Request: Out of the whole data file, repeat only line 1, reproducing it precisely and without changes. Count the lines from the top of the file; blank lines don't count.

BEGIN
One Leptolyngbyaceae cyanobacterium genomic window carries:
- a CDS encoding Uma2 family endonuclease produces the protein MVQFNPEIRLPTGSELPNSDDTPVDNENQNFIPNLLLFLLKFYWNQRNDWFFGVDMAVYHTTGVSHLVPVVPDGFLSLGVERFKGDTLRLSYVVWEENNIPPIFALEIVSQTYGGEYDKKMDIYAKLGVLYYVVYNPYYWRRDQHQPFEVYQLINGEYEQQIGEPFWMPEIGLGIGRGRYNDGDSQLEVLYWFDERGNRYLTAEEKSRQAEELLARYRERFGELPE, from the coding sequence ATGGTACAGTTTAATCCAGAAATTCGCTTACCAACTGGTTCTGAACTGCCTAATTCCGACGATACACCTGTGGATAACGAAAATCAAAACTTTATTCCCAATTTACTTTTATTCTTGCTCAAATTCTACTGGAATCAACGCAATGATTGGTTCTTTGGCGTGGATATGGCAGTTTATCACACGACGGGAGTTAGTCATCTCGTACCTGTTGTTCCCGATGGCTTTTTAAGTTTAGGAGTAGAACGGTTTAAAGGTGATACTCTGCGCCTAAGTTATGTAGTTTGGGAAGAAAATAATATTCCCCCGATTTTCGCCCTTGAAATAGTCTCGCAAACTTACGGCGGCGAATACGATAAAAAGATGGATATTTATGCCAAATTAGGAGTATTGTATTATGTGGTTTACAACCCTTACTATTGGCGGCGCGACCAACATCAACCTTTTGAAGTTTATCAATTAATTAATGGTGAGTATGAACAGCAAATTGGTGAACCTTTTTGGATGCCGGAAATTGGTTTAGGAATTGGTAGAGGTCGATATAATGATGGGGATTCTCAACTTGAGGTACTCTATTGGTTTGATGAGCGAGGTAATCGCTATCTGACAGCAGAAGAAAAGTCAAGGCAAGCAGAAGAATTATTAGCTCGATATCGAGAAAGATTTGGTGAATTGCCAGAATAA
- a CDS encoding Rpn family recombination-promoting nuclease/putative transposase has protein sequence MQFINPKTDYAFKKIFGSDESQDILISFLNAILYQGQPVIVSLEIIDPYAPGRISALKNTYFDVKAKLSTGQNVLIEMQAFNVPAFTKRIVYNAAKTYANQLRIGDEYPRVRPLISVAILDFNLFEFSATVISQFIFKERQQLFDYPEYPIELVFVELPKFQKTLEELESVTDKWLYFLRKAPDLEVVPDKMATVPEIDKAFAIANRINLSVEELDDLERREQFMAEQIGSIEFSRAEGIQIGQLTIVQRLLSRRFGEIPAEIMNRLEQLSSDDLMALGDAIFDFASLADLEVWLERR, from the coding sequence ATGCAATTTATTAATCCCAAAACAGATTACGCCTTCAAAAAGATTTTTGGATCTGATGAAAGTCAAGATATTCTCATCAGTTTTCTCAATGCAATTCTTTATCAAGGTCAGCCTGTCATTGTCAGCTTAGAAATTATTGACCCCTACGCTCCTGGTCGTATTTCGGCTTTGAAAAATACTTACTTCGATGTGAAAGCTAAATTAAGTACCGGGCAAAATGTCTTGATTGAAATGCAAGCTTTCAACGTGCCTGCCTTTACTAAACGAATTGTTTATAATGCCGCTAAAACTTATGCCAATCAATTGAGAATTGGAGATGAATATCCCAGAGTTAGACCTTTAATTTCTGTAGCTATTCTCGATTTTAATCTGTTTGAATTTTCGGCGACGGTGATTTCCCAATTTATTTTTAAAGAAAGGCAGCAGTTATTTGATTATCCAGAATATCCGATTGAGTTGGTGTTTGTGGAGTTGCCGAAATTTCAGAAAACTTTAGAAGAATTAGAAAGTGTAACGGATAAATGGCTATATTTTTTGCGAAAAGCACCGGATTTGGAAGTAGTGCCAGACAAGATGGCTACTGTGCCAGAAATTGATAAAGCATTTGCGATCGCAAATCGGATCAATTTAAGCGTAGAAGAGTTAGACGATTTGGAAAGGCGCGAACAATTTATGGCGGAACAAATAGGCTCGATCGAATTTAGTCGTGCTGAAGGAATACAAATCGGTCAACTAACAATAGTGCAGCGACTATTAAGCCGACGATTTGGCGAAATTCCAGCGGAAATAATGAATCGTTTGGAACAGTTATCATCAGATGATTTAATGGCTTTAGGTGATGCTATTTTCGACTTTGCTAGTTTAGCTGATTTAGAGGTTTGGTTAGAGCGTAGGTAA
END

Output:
One Leptolyngbyaceae cyanobacterium genomic window carries: